How does that make you happier? It’s a process and will probably require many small steps and changes before you will notice a big shift. Once you adjust your attitudes towards others and treat them differently, in a way that is more aligned with creating a positie environment, you will receive feedback from those around you. Whether it is direct or indirect, you will notice things changing slowly at first and then more and more quickly as changes build on each other.
Again you have a choice: do you take this feedback and turn it into more positive actions or do you go back to your old ways?

 

A mindset of happiness

Using positive reinforcement to accelerate your growth and cultivate a mindset of happiness is also your choice.
I don’t want to suggest people should become hopeless optimists that are far removed from the realities of life. I do, however, get very frustrated with the negativity and constant complaints and excuses I hear from people who are fully in charge of their lives and could very well improve their situation.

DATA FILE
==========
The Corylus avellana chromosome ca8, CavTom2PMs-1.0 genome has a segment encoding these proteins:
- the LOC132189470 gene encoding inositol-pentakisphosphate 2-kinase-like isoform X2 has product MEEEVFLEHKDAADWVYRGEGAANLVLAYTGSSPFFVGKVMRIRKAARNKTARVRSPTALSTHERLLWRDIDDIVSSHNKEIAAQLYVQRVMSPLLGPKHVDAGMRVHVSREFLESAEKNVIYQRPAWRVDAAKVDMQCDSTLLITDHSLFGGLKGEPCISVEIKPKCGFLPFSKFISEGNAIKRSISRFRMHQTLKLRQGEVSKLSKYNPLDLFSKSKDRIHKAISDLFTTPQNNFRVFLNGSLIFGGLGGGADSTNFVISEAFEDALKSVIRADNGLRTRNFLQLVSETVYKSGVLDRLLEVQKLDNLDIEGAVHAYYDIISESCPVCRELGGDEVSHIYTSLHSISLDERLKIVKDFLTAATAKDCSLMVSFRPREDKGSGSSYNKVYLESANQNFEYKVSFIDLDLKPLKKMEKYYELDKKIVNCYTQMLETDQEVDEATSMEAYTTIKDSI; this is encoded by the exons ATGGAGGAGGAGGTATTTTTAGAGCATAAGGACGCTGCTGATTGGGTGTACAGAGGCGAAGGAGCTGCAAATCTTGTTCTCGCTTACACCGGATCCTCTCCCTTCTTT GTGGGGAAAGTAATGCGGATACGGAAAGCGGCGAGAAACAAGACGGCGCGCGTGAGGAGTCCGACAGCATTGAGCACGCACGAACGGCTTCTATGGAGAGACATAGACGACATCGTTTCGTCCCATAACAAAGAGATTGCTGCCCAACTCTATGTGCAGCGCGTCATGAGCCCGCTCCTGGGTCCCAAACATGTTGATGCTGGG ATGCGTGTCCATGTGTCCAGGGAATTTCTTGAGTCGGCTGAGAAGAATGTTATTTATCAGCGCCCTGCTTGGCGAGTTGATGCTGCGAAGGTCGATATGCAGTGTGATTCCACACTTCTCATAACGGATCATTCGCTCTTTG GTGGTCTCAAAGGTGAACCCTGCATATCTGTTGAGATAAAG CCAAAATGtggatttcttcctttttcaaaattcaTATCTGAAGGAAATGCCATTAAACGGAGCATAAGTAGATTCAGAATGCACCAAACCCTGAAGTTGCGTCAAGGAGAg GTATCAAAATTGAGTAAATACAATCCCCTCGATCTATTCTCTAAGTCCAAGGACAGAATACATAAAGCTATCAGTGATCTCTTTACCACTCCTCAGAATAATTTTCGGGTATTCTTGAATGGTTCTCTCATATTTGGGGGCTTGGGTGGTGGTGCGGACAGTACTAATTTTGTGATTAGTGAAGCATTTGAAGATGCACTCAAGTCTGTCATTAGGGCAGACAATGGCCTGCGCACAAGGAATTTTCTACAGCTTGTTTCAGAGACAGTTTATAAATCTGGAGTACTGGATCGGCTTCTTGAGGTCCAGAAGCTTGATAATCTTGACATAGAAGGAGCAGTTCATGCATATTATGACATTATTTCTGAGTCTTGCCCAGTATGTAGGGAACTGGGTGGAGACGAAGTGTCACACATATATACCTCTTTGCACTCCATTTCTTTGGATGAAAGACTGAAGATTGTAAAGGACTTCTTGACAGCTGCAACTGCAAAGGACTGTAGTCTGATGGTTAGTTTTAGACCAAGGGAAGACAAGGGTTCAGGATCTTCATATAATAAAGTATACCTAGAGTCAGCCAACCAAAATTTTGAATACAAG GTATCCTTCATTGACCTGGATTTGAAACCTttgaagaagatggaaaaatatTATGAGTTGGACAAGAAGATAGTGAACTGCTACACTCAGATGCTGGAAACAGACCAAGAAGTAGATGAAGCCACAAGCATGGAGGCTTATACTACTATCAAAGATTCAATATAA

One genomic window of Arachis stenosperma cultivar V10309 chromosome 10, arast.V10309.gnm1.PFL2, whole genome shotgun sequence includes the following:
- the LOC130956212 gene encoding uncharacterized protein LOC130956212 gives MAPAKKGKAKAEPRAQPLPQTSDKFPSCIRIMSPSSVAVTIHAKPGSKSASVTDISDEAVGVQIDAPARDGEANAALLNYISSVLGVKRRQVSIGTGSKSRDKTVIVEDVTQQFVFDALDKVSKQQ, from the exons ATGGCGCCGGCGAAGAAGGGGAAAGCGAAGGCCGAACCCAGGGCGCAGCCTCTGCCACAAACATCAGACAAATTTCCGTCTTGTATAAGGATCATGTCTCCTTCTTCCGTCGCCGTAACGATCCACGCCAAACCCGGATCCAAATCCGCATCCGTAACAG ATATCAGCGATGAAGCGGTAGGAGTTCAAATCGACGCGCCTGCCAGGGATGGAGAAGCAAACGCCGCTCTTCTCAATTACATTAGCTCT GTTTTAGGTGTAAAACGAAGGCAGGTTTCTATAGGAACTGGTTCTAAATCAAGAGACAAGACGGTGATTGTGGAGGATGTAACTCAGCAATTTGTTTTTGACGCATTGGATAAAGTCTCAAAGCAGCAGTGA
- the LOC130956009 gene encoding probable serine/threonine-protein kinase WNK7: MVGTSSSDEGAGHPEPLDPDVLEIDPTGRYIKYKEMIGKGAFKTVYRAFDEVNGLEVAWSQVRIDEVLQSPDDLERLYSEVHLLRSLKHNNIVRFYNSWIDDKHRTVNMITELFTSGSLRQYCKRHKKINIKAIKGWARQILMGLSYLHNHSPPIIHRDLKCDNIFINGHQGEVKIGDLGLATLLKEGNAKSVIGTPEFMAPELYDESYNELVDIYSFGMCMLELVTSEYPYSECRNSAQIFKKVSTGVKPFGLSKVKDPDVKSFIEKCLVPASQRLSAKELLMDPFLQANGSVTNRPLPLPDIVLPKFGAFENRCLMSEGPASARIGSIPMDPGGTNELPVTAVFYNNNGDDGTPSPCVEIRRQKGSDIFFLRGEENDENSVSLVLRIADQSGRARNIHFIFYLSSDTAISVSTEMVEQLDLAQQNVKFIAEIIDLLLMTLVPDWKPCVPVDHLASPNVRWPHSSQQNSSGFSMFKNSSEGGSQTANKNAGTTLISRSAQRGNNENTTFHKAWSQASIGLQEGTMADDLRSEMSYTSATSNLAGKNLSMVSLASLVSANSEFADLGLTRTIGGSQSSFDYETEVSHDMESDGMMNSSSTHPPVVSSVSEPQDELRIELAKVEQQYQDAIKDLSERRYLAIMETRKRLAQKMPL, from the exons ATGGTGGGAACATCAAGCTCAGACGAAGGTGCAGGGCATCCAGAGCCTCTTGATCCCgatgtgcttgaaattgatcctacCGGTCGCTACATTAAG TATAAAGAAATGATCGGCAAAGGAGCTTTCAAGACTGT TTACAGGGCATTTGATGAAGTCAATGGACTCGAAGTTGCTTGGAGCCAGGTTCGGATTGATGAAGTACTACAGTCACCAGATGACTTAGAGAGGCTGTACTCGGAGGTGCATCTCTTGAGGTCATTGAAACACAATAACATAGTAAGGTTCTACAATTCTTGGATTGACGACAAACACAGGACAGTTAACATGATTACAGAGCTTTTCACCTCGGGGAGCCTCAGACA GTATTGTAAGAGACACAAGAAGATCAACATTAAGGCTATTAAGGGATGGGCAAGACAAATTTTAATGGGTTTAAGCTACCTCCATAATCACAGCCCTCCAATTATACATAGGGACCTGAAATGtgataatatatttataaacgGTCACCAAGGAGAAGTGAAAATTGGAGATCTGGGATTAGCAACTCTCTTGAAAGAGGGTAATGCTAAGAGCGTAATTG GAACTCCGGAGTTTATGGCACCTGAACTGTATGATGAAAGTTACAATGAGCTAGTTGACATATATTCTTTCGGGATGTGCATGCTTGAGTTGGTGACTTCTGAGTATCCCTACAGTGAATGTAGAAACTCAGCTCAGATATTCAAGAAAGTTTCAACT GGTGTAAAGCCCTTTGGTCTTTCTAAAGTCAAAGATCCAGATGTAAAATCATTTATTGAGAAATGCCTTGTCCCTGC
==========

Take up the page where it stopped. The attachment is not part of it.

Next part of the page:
Yes, there are times when everything sucks and when things don’t go to plan and life throws you one curve ball after another. And even in my own life things aren’t always as shiny and rosey as they may appear at first glance.
Instead of dwelling on bad events, sulking because of an argument or getting hung up on mistakes I’ve made, I try to learn from those situations as quickly as possible, because there is so much living to do, there are so many places to see and experiences to make in the time I have left.

I don’t operate with the ‘what if you had 1 day left to live’ mindset, but certainly treat this life as my one shot of doing something amazing on this planet. It is very unlikely that I get another chance to be me again after I die, so I want to get as much as I possibly can out of it. I want to arrive at the end of my life knowing I have used up all of my passion, my talents, my energy, all of my love and happiness to make this world a better place in some way.